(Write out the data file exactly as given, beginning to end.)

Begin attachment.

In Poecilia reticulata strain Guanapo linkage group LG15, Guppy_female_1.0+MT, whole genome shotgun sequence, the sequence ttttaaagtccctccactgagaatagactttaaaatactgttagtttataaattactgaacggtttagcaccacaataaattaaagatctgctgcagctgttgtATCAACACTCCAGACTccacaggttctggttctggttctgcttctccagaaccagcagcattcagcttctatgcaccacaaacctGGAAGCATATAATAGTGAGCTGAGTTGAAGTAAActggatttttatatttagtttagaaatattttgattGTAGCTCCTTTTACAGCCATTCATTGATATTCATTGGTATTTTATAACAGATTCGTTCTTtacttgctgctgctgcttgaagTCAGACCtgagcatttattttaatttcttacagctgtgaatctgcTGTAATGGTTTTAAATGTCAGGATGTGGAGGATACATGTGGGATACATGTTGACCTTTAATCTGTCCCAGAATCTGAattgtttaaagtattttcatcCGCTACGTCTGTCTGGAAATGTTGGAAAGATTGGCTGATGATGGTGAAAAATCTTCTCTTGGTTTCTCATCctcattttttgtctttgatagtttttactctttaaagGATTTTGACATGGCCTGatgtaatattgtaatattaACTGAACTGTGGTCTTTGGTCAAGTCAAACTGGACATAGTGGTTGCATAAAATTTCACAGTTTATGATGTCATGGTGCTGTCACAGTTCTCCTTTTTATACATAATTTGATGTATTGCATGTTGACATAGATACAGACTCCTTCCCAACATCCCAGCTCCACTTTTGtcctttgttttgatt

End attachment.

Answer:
In Poecilia reticulata strain Guanapo linkage group LG15, Guppy_female_1.0+MT, whole genome shotgun sequence, the sequence ttttaaagtccctccactgagaatagactttaaaatactgttagtttataaattactgaacggtttagcaccacaataaattaaagatctgctgcagctgttgtATCAACACTCCAGACTccacaggttctggttctggttctgcttctccagaaccagcagcattcagcttctatgcaccacaaacctGGAAGCATATAATAGTGAGCTGAGTTGAAGTAAActggatttttatatttagtttagaaatattttgattGTAGCTCCTTTTACAGCCATTCATTGATATTCATTGGTATTTTATAACAGATTCGTTCTTtacttgctgctgctgcttgaagTCAGACCtgagcatttattttaatttcttacagctgtgaatctgcTGTAATGGTTTTAAATGTCAGGATGTGGAGGATACATGTGGGATACATGTTGACCTTTAATCTGTCCCAGAATCTGAattgtttaaagtattttcatcCGCTACGTCTGTCTGGAAATGTTGGAAAGATTGGCTGATGATGGTGAAAAATCTTCTCTTGGTTTCTCATCctcattttttgtctttgatagtttttactctttaaagGATTTTGACATGGCCTGatgtaatattgtaatattaACTGAACTGTGGTCTTTGGTCAAGTCAAACTGGACATAGTGGTTGCATAAAATTTCACAGTTTATGATGTCATGGTGCTGTCACAGTTCTCCTTTTTATACATAATTTGATGTATTGCATGTTGACATAGATACAGACTCCTTCCCAACATCCCAGCTCCACTTTTGtcctttgttttgatt